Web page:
Jump to ratings and reviews
Rate this book

A Murder at Rosings

Rate this book
When Mr Collins is found stabbed to death in Lady Catherine de Bourgh's garden, simmering tensions are revealed beneath the elegant Regency surface of the Rosings estate.

The prime suspect is Mr Bennet, who was overheard arguing with Mr Collins over the entail of Longbourn in the days before the murder was committed, and who stands to benefit more than anyone from the Rector’s death.

His daughter Mary uncovers a scandalous secret that holds the key to the murder. Can she prove her father’s innocence in time to save him from the gallows?

238 pages, Kindle Edition

Published April 1, 2021

Loading interface...
Loading interface...

About the author

Annette Purdey Pugh

1 book4 followers
Annette Purdey Pugh grew up in Flintshire, North Wales, and graduated in English from Lancaster University. Following a postgraduate qualification from the College of Librarianship Wales, she worked as a hospital librarian for some years before deciding, with her husband, to develop a retail milk business from their farm in West Wales. Together, they bottled and delivered milk to customers for over twenty years. After this, Annette worked as an optical assistant.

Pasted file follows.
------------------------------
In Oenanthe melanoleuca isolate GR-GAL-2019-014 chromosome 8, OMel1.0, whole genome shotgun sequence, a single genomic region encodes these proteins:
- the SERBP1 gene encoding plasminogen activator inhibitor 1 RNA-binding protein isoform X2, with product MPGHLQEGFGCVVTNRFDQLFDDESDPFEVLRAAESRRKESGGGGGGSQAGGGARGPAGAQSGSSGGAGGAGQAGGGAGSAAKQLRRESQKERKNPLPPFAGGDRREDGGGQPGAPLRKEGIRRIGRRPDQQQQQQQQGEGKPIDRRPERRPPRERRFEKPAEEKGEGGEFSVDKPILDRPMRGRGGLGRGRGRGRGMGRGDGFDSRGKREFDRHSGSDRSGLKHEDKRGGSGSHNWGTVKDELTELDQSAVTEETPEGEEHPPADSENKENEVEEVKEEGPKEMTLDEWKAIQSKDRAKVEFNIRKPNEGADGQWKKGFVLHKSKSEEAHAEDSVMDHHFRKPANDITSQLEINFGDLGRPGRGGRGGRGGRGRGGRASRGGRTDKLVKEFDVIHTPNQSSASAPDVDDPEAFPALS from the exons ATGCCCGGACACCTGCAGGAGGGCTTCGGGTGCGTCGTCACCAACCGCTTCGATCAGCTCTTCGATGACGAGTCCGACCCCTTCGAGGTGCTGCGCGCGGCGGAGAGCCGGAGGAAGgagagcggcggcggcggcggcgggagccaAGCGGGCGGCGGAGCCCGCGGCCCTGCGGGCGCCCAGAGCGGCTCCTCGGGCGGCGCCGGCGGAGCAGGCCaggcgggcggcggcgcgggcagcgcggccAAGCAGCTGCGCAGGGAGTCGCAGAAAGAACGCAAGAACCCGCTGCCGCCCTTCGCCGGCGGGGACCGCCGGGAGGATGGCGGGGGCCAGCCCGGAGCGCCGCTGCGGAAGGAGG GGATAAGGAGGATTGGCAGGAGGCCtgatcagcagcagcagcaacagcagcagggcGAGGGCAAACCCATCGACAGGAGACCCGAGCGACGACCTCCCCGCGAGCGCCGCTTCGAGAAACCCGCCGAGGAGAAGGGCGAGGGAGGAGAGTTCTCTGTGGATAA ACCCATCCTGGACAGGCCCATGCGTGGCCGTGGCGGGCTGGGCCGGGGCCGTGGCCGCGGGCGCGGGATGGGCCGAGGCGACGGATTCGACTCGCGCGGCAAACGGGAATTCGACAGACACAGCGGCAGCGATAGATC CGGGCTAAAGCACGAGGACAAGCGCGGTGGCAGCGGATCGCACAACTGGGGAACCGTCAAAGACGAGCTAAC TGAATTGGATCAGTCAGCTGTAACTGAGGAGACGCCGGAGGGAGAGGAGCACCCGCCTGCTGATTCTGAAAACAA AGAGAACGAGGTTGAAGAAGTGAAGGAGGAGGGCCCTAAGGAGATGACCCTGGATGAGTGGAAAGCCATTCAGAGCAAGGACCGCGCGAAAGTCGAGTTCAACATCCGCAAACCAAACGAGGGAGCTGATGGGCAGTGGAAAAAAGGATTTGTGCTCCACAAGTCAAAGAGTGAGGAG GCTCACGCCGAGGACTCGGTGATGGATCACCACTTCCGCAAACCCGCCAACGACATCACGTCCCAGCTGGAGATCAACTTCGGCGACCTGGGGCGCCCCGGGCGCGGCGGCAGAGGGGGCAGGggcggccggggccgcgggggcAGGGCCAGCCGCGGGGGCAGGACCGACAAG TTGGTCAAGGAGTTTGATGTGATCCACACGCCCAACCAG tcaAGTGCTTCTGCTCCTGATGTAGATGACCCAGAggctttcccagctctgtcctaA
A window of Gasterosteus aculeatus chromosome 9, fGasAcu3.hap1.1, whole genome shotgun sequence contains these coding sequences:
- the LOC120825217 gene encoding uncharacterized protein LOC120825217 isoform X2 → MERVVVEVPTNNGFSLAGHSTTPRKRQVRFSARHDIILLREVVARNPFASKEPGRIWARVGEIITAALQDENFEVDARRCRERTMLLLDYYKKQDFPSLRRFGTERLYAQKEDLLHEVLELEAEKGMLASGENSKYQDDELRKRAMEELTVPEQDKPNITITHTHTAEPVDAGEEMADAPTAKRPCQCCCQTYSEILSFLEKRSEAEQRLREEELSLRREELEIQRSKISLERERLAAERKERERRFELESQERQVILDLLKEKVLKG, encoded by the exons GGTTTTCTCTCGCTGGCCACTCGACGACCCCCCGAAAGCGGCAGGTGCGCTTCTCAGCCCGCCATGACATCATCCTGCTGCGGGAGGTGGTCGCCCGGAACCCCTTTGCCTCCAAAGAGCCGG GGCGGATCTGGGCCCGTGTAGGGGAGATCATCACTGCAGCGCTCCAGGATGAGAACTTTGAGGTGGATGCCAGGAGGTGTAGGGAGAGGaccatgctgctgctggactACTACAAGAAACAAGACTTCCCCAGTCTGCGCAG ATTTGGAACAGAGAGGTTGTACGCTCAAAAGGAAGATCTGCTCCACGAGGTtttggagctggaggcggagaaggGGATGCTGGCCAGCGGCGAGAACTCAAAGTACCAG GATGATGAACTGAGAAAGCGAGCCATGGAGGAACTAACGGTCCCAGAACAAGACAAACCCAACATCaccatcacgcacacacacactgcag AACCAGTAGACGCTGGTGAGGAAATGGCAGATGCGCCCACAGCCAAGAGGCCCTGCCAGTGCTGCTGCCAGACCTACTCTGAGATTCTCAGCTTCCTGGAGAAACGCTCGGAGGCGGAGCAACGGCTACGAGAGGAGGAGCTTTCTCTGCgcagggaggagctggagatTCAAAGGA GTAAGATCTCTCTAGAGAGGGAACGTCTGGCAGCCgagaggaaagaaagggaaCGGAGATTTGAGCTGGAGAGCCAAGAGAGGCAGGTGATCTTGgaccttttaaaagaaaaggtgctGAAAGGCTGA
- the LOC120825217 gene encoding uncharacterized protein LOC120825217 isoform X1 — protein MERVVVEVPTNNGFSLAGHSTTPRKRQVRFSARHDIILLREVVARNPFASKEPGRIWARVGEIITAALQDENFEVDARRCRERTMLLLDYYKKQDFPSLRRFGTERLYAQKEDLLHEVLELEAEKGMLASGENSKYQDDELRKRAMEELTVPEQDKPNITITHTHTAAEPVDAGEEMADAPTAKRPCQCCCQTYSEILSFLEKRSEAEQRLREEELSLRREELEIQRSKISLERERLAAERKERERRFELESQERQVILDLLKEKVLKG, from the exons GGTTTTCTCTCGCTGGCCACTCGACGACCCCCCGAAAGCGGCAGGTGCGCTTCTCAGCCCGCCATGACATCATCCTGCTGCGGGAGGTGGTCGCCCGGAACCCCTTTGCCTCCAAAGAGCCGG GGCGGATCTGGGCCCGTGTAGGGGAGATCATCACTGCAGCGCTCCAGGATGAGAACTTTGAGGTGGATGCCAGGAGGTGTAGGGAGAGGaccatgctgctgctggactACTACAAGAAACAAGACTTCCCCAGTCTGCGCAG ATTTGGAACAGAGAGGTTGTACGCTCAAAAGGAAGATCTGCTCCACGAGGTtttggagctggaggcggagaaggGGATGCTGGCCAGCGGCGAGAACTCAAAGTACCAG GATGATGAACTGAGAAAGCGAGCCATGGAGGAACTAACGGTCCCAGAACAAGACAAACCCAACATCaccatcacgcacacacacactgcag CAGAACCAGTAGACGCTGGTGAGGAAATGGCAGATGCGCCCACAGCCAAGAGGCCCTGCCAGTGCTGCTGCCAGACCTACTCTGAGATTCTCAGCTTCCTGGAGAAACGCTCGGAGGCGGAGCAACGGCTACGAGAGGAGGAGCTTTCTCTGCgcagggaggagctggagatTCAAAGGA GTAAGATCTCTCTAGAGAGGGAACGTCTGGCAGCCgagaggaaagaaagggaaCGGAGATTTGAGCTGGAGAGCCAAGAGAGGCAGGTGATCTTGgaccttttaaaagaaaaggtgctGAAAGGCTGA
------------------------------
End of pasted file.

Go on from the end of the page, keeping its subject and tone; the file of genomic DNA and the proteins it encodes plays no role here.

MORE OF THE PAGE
A writer from childhood, she has won prizes for short stories and poetry at the National Eisteddfod of Wales, but was inspired to write more regularly following a course in Creative Writing at the Open University. 'A Murder at Rosings' is her first novel. Originally begun as a gift for her daughter, a fellow Jane Austen fan, she submitted it for publication following encouragement from friends and family.

Ratings & Reviews

What do you think?
Rate this book

Friends & Following

Create a free account to discover what your friends think of this book!

Community Reviews

5 stars
22 (25%)
4 stars
37 (42%)
3 stars
24 (27%)
2 stars
4 (4%)
1 star
1 (1%)
Displaying 1 - 30 of 36 reviews
Profile Image for Tahera.
557 reviews227 followers
October 13, 2021